So, summer’s here. you bored yet? At least we have the movies, right? That refuge of air conditioning and increasingly comfy chairs where for two hours we can forget our suddenly event-free environs.
Ever since the Silverspot plopped down its oversized, leather reserved seats at Mercato four years ago, its rivals have launched a near nonstop barrage of improvements. Some were very much needed. Anyone who went to the old Towne Centre theaters off the East Trail can attest to the need for the major overhaul it got this past year. Same goes for the reinvigoration planned for the theater at The Pavilion off Vanderbilt Beach Road.
But while theater owners are spending more and more time worrying about making the theater-going experience as inviting as ever—gourmet food, craft beer, wine you can bring to your seat—they haven’t spent much time worrying about what they are actually showing.
Due to the realities of magazine production schedules, I’m writing this piece about four weeks before it will publish. But with near certainty I can tell you what 14 movies will be playing in almost every theater throughout the month. Iron Man 3 will be nearing the end of a three-month run. Star Trek: Into Darkness should be pushing some serious box office numbers closing in on month two as well. Fast and Furious 6 will be doing better than you expected (depending on your expectations for the sixth movie of any series that doesn’t involve young Brit wizards or galaxies far, far away).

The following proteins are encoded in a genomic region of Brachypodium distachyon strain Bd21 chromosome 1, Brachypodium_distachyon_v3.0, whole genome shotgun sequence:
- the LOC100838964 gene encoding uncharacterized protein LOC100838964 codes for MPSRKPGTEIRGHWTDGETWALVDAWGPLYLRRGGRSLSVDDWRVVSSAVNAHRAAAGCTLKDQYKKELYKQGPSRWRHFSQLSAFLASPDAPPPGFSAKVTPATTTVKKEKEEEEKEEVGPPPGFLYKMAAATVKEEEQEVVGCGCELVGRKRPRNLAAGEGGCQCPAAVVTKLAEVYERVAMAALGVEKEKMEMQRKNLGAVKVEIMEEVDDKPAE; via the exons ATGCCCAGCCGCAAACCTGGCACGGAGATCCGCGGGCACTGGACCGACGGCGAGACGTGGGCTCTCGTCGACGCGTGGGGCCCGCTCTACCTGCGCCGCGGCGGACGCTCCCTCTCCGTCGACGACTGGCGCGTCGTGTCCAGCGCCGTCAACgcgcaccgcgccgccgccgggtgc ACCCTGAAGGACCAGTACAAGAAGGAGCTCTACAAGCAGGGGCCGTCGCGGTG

The June releases are more of a similar sort. There are high-budget dystopian adventures (World War Z with Brad Pitt), big-budget and likely R-rated comedies with star power (the Vince Vaughn-Owen Wilson buddy comedy The Internship and an attempt to cash in on the success of Bridesmaids with Melissa McCarthy in The Heat), superhero reboots (Man of Steel) and animated prequels (Monsters University).
July takes over where May left off in the throes of sequel madness. Despicable Me, Red, Grown Ups and Hugh Jackman’s Wolverine all get another go. The team behind Pirates of the Caribbean launch the Lone Ranger franchise, replete with Johnny Depp in makeup. Guillermo del Toro’s giant robots versus aliensblockbuster Pacific Rim will likely flounder under the weight of a massive budget and great expectations.
With all those sure-fire “hits,” theaters aren’t going to pony up precious space for the other good movies that are coming out at the same time. Joss Whedon’s modernization of Much Ado About Nothing has been the toast of nearly every major film festival in the past 12 months. Even big-name director Woody Allen will have a tough time getting screens for his latest movie, Blue Jasmine.
It’s understandable that the theaters want to improve their quality. It’s hard to compete with the comforts of home, what with giant high-definition TVs, video on demand and the fact that you already paid for all of that. But it would seem to me that one intrepid theater owner would put a premium on the quality of the movies shown rather than on just the grain of the leather in the seats to give a theater an edge in the never-ending war for your entertainment dollar.